Top Artists – Hampton Hawes

Hampton Hawes – Everybody Likes Hampton Hawes, Vol. 3: The Trio

More Hampton Hawes

More Contemporary Label Jazz Recordings

  • This hard-to-find ’70s Contemporary reissue boasts superb Double Plus (A++) sound or BETTER from start to finish
  • We have been big fans of Hawes for many years – it’s records like this that impressed the hell out of us back in the day and they only get better with age
  • These sides are rich, clear, undistorted, open, spacious, and have jazz trio energy to rival the best recordings you may have heard
  • This is a textbook example of Contemporary sound at its best, thanks to the engineering brilliance of Roy DuNann and producer Lester Keonig
  • Problems in the vinyl are sometimes the nature of the beast with these vintage pressings – there simply is no way around them if the superior sound of vintage analog is important to you
  • “The third of three Hampton Hawes trio dates with bassist Red Mitchell and drummer Chuck Thompson is on the same high level as his first two…. [Hawes] comes up with consistently creative ideas throughout this swinging bop date.”

We don’t run into Hawes’ LPs the way we used to, so it was indeed a delight to find enough copies of this album to do a shootout.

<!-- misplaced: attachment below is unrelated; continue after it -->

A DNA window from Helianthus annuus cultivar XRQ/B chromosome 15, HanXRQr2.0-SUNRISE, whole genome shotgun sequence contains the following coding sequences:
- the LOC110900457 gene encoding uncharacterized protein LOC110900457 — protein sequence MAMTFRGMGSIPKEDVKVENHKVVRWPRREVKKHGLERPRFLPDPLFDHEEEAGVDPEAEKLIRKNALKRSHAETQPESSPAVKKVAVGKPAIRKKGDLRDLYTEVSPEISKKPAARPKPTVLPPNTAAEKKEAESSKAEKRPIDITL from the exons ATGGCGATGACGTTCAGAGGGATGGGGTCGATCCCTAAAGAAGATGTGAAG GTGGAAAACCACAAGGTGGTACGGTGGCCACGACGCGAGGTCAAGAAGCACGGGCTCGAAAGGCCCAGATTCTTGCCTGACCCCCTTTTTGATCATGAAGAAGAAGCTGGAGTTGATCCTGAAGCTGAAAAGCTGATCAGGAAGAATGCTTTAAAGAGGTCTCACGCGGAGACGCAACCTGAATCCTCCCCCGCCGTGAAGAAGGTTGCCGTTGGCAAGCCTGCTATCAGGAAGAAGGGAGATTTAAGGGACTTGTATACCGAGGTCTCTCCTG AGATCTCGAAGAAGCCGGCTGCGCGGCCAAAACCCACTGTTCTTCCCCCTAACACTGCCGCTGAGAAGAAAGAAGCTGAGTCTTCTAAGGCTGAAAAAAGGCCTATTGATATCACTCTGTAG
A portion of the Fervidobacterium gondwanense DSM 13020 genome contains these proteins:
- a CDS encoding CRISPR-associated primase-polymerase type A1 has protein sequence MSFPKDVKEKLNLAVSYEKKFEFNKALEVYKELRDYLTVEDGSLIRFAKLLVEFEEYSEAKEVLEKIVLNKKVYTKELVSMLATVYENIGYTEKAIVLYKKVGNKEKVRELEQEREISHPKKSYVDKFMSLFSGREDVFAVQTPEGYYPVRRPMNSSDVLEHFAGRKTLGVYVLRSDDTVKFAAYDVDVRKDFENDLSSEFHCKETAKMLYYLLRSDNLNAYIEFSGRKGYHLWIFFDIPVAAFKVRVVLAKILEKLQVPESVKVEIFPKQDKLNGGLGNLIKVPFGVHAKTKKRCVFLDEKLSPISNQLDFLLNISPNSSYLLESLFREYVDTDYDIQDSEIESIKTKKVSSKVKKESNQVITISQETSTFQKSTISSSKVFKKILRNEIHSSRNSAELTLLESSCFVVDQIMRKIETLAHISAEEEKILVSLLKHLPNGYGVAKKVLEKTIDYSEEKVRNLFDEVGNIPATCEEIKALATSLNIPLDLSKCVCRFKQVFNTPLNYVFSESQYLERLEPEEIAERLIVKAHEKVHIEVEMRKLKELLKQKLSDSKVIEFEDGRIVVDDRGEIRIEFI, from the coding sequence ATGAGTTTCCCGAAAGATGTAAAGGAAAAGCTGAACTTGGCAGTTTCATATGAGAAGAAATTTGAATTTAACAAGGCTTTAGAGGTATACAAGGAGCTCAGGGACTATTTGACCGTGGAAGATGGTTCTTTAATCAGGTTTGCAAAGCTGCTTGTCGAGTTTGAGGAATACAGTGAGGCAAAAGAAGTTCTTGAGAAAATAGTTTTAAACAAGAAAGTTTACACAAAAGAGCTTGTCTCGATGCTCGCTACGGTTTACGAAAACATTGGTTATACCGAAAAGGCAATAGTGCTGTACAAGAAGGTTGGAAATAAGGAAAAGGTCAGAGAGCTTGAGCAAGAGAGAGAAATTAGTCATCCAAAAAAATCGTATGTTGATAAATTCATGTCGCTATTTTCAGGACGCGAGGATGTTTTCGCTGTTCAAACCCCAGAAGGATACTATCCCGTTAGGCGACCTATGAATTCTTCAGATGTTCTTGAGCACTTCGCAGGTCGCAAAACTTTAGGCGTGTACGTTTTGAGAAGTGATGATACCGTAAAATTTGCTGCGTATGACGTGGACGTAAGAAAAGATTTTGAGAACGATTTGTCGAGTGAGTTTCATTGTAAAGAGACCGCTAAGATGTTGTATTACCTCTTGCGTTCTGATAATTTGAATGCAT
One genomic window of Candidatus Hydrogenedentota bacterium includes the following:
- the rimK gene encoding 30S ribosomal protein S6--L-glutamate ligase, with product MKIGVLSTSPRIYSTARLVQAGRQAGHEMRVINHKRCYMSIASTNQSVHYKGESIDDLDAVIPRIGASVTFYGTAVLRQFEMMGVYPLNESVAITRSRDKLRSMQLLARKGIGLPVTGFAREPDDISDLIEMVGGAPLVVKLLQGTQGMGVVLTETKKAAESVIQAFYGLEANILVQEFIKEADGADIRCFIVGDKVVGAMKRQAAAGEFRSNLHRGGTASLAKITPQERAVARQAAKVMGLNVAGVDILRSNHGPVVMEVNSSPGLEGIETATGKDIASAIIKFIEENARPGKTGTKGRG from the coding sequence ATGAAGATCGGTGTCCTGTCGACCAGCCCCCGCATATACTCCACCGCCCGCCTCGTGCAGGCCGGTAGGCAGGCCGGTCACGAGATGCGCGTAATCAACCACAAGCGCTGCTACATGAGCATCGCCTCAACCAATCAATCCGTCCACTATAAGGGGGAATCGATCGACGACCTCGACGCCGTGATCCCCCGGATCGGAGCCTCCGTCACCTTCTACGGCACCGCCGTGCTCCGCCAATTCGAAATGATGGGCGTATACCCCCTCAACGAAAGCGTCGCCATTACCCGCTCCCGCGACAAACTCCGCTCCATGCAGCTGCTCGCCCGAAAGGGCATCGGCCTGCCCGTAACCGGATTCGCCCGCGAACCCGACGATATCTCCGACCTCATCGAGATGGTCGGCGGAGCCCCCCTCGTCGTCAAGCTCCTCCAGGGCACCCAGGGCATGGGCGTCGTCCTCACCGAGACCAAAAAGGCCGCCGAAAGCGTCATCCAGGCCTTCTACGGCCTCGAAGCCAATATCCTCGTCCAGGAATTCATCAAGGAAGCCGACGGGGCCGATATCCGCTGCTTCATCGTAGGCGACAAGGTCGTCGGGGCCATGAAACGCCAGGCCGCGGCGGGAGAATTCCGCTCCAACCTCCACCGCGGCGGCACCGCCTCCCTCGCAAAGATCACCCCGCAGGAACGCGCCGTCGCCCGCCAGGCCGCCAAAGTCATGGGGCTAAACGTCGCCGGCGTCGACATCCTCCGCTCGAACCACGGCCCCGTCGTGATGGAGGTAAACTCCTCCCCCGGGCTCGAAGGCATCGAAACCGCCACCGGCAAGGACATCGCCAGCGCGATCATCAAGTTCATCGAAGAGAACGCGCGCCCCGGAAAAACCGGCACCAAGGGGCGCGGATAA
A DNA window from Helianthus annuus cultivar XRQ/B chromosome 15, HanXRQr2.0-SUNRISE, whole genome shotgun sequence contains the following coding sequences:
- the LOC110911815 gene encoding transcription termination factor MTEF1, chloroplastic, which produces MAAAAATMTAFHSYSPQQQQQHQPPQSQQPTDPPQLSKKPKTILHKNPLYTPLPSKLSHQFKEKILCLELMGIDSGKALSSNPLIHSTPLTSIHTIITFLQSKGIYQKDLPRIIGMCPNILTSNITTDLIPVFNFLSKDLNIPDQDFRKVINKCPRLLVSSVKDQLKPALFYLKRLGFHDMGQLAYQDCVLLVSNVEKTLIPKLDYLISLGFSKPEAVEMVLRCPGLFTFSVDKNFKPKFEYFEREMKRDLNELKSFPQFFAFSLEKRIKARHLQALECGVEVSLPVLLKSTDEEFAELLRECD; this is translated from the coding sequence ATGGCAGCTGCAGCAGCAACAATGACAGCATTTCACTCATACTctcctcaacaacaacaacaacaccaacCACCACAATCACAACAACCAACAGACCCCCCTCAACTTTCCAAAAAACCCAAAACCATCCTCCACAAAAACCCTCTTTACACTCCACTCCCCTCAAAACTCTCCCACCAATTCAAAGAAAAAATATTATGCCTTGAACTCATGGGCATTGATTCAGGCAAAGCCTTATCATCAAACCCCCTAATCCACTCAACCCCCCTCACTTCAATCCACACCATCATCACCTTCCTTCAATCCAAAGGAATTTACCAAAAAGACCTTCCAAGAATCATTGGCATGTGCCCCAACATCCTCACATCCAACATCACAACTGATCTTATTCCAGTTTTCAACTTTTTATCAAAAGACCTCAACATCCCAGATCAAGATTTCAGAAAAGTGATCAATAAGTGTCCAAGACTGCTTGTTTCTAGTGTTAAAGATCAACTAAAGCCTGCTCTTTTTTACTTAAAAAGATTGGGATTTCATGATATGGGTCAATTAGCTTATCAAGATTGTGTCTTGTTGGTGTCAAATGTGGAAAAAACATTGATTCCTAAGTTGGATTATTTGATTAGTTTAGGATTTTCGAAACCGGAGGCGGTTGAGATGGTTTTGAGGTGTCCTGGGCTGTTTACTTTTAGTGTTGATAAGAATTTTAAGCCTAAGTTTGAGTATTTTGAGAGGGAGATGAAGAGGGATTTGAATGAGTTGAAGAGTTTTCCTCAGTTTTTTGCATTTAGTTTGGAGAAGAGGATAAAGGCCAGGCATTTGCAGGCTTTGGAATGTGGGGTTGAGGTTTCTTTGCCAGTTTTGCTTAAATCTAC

Note how correct the sound of the instruments is on both sides. This is the unquestionably the hallmark of any Contemporary recording: correct instrumental timbre.

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Hampton Hawes – All Night Session, Vol. 1

More Hampton Hawes

More Contemporary Label Jazz Recordings

  • A KILLER vintage Contemporary Stereo LP boasting top quality sound from the first note to the last
  • Tubey Magic, richness, sweetness, dead-on timbres from top to bottom – this is a textbook example of Contemporary sound at its best, thanks to the engineering brilliance of Roy DuNann and producer Lester Keonig
  • This copy is simply bigger, more transparent, less distorted, more three-dimensional and more REAL than all of what we played – it puts you front and center in the studio with the players
  • The first of three albums of material recorded by Hawes, guitarist Jim Hall, bassist Red Mitchell, and drummer Eldridge “Bruz” Freeman on the night of November 12 and into the morning of November 13, 1956
  • 4 1/2 stars: “The interplay between these four men is marvelous, particularly when heard [on] a sound system allowing for a full appreciation of the stereophonic balance achieved by the recording engineers.”
  • “It’s hard to put into words how good it feels to play jazz when it’s really swinging…I’ve reached a point where the music fills you up so much emotionally that you feel like shouting hallelujah — like people do in church when they’re converted to God. That’s the way I was feeling the night we recorded All Night Session!” – Hampton Hawes

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Hampton Hawes – All Night Session, Vol. 3